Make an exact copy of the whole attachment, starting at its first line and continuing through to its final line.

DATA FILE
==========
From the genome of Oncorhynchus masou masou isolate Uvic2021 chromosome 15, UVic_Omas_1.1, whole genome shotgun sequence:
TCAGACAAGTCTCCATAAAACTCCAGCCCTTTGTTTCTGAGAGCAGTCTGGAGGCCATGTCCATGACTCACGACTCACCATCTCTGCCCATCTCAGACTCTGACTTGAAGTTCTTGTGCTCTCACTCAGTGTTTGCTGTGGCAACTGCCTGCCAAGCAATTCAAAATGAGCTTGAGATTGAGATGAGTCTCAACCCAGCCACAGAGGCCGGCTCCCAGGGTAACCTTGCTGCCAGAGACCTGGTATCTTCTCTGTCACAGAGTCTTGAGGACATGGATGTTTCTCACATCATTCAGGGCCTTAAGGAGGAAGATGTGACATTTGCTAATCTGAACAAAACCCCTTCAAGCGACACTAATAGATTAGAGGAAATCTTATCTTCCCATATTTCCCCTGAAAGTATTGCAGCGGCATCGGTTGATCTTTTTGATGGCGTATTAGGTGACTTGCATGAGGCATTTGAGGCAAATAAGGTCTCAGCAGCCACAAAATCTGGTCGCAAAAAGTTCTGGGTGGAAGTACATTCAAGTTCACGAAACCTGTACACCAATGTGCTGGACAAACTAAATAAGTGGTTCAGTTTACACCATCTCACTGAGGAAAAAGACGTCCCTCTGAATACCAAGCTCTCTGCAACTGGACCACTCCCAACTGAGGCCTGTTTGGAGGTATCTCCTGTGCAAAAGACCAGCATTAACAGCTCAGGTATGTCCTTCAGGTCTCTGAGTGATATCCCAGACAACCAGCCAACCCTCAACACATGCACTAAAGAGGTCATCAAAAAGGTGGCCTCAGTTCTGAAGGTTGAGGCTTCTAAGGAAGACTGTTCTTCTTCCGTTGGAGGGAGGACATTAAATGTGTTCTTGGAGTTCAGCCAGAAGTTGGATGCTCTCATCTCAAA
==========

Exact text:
From the genome of Oncorhynchus masou masou isolate Uvic2021 chromosome 15, UVic_Omas_1.1, whole genome shotgun sequence:
TCAGACAAGTCTCCATAAAACTCCAGCCCTTTGTTTCTGAGAGCAGTCTGGAGGCCATGTCCATGACTCACGACTCACCATCTCTGCCCATCTCAGACTCTGACTTGAAGTTCTTGTGCTCTCACTCAGTGTTTGCTGTGGCAACTGCCTGCCAAGCAATTCAAAATGAGCTTGAGATTGAGATGAGTCTCAACCCAGCCACAGAGGCCGGCTCCCAGGGTAACCTTGCTGCCAGAGACCTGGTATCTTCTCTGTCACAGAGTCTTGAGGACATGGATGTTTCTCACATCATTCAGGGCCTTAAGGAGGAAGATGTGACATTTGCTAATCTGAACAAAACCCCTTCAAGCGACACTAATAGATTAGAGGAAATCTTATCTTCCCATATTTCCCCTGAAAGTATTGCAGCGGCATCGGTTGATCTTTTTGATGGCGTATTAGGTGACTTGCATGAGGCATTTGAGGCAAATAAGGTCTCAGCAGCCACAAAATCTGGTCGCAAAAAGTTCTGGGTGGAAGTACATTCAAGTTCACGAAACCTGTACACCAATGTGCTGGACAAACTAAATAAGTGGTTCAGTTTACACCATCTCACTGAGGAAAAAGACGTCCCTCTGAATACCAAGCTCTCTGCAACTGGACCACTCCCAACTGAGGCCTGTTTGGAGGTATCTCCTGTGCAAAAGACCAGCATTAACAGCTCAGGTATGTCCTTCAGGTCTCTGAGTGATATCCCAGACAACCAGCCAACCCTCAACACATGCACTAAAGAGGTCATCAAAAAGGTGGCCTCAGTTCTGAAGGTTGAGGCTTCTAAGGAAGACTGTTCTTCTTCCGTTGGAGGGAGGACATTAAATGTGTTCTTGGAGTTCAGCCAGAAGTTGGATGCTCTCATCTCAAA